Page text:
Clocks (also called timers) are necessary to the operation of any multiprogrammed system for a variety of reasons. They keep the time of day and prevent one process from monopolizing the CPU, among other things. The clock software can take the form of a device driver, even though a clock is neither a block device, like a disk, nor a character device, like a mouse. Our examination of clocks will follow the same pattern as in the previous section: first a look at clock hardware and then a look at the clock software.

Clock Hardware

Two types of clocks are normally used in computers, and both are quite different from the clocks and watches used by people. The simpler clocks are tied to the 110- or 220- volt power line and cause an interrupt on every voltage cycle, at 50 or 60 Hz. These clocks used to dominate, but are uncommon nowadays.

The other kind of clock is built out of three components: a crystal oscillator, a counter, and a holding register, as shown in Figure 1. When a piece of quartz crystal is accurately cut and mounted under tension, it can be made to generate a periodic signal of very great accuracy, normally in the range of several hundred megahertz, depending on the crystal chosen. Using electronics, this base signal can be multiplied by a small integer to get frequencies up to 1000 MHz or even more. At least one such circuit is generally found in any computer, providing a synchronizing signal to the computer's various circuits. This signal is fed into the counter to make it count down to zero. When the counter gets to zero, it causes a CPU interrupt.

A programmable clock

Programmable clocks normally have several modes of operation. In one-shot mode, when the clock is started, it copies the value of the holding register into the counter and then decrements the counter at each pulse from the crystal. When the counter gets to zero, it causes an interrupt and stops until it is explicitly started again by the software. In square-wave mode, after getting to zero and causing the interrupt, the holding register is automatically copied into the counter, and the whole process is repeated again indefinitely. These periodic interrupts are called clock ticks.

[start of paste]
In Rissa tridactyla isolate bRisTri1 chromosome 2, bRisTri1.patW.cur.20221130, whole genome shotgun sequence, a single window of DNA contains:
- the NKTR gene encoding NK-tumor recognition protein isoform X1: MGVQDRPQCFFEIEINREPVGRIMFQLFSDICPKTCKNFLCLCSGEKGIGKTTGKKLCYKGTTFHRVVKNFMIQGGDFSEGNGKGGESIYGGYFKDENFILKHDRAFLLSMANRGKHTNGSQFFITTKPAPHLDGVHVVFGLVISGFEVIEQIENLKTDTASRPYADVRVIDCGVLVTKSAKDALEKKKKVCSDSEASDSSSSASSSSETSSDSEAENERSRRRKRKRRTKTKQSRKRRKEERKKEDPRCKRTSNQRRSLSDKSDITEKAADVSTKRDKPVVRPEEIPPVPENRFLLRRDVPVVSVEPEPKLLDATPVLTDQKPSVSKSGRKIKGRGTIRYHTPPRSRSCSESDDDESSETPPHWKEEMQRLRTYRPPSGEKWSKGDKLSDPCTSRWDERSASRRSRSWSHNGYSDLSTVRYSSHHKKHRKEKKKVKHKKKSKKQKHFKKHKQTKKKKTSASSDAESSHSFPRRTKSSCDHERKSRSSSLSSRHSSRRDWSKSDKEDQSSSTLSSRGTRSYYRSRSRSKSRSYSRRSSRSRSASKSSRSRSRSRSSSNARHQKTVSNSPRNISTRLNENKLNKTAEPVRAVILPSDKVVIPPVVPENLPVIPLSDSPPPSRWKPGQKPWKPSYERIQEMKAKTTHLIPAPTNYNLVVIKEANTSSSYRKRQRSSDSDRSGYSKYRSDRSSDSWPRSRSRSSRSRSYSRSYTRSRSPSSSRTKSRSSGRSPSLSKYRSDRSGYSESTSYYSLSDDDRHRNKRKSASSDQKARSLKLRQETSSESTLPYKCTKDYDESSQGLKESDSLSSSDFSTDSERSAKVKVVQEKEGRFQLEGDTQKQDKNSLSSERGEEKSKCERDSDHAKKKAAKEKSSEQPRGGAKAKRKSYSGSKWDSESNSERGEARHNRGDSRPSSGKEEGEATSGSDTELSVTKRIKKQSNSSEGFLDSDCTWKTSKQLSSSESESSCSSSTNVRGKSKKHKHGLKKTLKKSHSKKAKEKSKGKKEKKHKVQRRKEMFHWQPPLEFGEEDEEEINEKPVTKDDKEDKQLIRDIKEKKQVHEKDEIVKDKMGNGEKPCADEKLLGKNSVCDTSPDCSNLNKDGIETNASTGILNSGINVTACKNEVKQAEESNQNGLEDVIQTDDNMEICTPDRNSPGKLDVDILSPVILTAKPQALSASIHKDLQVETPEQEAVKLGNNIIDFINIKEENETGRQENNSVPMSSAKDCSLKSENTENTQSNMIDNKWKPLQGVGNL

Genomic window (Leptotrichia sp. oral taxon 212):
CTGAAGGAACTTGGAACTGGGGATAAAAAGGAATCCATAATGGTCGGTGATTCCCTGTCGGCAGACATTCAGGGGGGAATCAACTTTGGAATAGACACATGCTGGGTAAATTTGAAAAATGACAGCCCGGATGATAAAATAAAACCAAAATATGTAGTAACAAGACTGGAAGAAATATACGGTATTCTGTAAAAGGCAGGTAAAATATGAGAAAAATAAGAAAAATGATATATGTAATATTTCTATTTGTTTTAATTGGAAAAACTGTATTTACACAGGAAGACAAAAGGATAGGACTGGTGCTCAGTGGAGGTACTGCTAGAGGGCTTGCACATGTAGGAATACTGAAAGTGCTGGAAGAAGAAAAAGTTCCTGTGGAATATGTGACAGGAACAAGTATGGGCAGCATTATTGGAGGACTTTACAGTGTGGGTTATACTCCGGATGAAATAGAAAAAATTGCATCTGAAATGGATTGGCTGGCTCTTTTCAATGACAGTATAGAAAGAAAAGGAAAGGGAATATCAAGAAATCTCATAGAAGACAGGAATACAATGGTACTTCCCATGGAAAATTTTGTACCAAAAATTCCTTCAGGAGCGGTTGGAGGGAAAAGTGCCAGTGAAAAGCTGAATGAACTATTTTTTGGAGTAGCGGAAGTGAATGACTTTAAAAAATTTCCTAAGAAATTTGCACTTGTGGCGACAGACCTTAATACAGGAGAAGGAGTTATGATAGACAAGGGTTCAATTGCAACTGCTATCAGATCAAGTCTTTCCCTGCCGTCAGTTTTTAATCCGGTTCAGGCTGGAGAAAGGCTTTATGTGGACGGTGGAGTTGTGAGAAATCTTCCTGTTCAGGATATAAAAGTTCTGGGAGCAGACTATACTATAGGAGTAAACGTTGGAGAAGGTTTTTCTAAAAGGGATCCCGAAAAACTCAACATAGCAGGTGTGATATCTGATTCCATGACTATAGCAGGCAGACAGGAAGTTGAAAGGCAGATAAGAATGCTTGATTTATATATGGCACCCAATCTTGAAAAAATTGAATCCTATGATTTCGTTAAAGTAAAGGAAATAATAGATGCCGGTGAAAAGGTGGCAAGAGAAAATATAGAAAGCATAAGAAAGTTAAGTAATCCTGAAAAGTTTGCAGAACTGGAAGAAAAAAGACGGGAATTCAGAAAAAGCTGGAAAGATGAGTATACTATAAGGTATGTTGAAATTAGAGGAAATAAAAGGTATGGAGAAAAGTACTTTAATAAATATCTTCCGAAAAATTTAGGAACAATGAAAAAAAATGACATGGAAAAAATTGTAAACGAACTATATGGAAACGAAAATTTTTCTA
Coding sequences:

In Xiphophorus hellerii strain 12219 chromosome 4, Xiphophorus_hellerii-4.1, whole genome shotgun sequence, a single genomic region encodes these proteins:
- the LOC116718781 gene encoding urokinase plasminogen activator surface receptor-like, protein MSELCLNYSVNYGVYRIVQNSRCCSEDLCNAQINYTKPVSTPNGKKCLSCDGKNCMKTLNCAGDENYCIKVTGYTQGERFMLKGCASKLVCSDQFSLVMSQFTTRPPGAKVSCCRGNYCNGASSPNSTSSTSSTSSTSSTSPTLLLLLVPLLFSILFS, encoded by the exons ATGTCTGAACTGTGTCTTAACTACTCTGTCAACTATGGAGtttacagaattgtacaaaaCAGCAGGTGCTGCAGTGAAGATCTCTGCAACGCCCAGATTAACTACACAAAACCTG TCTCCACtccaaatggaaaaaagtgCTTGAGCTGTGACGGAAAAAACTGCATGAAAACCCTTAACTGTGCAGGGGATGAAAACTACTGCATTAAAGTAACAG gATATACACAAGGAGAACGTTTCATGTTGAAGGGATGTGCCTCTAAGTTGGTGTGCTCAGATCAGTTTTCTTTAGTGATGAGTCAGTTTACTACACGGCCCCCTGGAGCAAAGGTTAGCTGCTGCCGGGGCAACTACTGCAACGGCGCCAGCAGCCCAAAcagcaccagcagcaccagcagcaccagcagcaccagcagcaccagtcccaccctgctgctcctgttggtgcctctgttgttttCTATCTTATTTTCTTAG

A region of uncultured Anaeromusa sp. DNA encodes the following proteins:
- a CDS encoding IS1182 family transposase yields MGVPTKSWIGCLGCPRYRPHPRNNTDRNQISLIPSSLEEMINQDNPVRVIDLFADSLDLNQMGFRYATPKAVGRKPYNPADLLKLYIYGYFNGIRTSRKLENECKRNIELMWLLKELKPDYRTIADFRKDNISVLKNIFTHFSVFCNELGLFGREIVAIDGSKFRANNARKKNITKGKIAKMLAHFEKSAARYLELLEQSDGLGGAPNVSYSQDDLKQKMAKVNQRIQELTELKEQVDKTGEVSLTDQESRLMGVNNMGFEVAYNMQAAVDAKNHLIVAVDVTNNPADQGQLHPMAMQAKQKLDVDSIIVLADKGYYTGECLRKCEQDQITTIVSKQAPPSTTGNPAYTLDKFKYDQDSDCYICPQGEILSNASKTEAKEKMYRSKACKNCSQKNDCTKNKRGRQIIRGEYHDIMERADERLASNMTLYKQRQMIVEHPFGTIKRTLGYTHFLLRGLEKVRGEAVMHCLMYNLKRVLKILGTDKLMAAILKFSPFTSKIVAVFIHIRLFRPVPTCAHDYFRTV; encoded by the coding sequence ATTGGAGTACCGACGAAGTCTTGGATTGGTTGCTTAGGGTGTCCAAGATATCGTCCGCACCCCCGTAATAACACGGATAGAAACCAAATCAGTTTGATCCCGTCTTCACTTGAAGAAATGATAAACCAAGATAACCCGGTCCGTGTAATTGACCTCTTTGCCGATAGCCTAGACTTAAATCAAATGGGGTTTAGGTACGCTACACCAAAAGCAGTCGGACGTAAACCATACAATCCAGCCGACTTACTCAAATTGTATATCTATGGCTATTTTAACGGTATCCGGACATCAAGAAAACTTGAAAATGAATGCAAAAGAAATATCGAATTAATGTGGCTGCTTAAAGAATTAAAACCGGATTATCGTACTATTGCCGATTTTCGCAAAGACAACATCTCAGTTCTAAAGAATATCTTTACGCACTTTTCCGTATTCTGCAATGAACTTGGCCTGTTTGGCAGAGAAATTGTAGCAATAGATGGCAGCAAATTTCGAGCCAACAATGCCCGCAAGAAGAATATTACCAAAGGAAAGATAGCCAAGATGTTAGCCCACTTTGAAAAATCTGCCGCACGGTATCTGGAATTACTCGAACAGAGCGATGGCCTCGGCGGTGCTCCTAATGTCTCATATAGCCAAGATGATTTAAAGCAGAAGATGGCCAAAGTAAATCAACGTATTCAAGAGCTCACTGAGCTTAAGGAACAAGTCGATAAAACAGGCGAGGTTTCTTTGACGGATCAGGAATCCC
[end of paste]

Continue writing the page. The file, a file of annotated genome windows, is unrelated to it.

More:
The advantage of the programmable clock is that its interrupt frequency can be controlled by software. If a 500-MHz crystal is used, then the counter is pulsed every 2 nsec. With (unsigned) 32-bit registers, interrupts can be programmed to happen at intervals from 2 nsec to 8.6 sec. Programmable clock chips generally contain two or three independently programmable clocks and have many other options as well (e.g., counting up instead of down, interrupts disabled, and more).

To prevent the current time from being lost when the computer's power is turned off, most computers have a battery-powered backup clock, implemented with the kind of low-power circuitry used in digital watches. The battery clock can be read at startup. If the backup clock is not present, the software may ask the user for the current date and time. There is also a standard way for a networked system to get the current time from a remote host. In any case the time is then translated into the number of clock ticks since 12 A.M. UTC (Universal Coordinated Time) (formerly known as Greenwich Mean Time) on Jan.1, 1970, as UNIX does, or since some other benchmark moment. The origin of time for Windows is Jan.1, 1980. At every clock tick, the real time is incremented by one count. Generally utility programs are provided to manually set the system clock and the backup clock and to synchronize the two clocks.


multiprogrammed system, clock ticks, programmable clocks